Mantua from the end of the 12th to the middle of the 18th century was an island surrounded by four lakes, the southern Lake Paiolo was later drained. Within this lake, there was an island that from the Middle Ages was called “Tejeto” island shortened then to “Te”. Francis II Gonzaga decided to use the island as a training ground for his horses. His son Frederick II decided to build there a country villa on the model of the Roman villas to which he had access during his youth when he was a hostage in Rome. He signed to Mantua the painter and architect Giulio Romano, a pupil and collaborator of Raphael, to whom he commissioned the works. Giulio Romano created a low square-shaped structure with central garden inspired by the ancient Roman Domus. The exterior walls were decorated with Doric lesene to punctuate the faces divided into two registers, the lower with rectangular windows framed by raw ashlar-work the upper register with small unframed windows. All topped with a series of metope and triglyphs. The interior walls, while maintaining a link with the exterior, have stylistic inventions that break the classical linearity. The eastern facade has a central Serlian loggia, a motif that decorates the entire first register of the facade that is lined with two fishponds. The second register originally presented itself as an uninterrupted covered loggia. In the 18th century, the loggia was removed and the central tympanum was added. The court with the Esedra that we see today was added later as well as the Orangerie on the southern side. Originally this was an open garden with some rooms in the east corner to form a small secret apartment. As well as the exterior, the interior of the palace was decorated by Giulio Romano and his workshop with fantastic inventions designed to enhance the figure of Gonzaga and amaze guests. Each room has a theme inspired by the splendours of the Gonzaga family, classical mythology or the exaltation of Roman traditions. The most famous room is the Chamber of Giants, where Giulio Romano, creating an environment without edges and painting a single frescoed scene that joins the walls with the vault, illustrated the battle between the gods of Olympus and the giants, alluding to the figure of Emperor Charles V who defeats the enemies of the Empire. The scene painted on the vault, with the draw of a round opening with balcony and people facing the parapet, is inspired by the decoration of the ceiling of the “Camera degli Sposi” by Andrea Mantegna. While for the underlying composition of the Olympic gods in the clouds seems to be inspired by the decoration of the domes of St. John and of the Cathedral of Parma by Correggio.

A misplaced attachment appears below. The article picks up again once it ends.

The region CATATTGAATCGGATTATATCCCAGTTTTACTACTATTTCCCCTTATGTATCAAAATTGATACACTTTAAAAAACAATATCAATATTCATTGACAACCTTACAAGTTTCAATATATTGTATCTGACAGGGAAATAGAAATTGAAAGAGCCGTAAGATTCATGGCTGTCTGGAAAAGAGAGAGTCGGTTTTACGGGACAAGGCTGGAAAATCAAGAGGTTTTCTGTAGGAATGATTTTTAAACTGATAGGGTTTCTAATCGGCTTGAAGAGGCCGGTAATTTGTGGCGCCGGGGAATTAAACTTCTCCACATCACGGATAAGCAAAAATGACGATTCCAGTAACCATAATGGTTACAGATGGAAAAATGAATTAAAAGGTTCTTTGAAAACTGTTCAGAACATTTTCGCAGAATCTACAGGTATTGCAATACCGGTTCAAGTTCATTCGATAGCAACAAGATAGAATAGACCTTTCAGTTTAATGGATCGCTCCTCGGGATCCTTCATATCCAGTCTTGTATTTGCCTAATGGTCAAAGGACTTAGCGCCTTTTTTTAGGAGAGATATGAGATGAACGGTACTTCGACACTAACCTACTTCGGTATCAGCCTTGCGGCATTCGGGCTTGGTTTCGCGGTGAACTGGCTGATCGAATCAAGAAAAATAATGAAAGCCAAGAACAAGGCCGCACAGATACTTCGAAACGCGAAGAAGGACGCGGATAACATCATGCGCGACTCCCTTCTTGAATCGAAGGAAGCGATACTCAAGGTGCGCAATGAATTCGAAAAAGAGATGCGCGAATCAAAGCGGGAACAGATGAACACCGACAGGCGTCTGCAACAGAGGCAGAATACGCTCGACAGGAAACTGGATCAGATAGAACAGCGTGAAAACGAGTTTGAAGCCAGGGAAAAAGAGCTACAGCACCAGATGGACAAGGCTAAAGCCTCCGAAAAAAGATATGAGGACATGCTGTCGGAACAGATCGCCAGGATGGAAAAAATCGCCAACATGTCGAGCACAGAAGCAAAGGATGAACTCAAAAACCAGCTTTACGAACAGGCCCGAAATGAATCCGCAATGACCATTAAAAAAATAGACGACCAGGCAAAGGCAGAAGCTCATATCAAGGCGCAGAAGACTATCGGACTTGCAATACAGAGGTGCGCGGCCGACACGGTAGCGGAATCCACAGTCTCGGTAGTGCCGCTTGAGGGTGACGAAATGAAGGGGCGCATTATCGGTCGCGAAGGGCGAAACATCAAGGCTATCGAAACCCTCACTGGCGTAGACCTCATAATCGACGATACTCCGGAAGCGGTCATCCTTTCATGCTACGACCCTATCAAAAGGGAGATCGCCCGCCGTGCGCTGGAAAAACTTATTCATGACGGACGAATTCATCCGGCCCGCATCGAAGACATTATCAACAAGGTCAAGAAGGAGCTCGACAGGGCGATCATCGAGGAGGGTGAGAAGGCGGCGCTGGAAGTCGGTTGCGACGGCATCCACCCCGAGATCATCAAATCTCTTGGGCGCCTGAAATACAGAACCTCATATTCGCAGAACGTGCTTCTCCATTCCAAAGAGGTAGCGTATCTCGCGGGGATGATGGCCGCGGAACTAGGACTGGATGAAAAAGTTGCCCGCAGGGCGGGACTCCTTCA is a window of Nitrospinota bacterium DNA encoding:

Inside Palazzo Te are also housed some collections donated to the Civic Museum of Mantua including a small collection of Egyptian antiquities and another of Mesopotsty antiquities.
So let’s start heading for the city centre. Passed the avenue that follows the path of the Renaissance city walls we face on the left Palazzo San Sebastiano.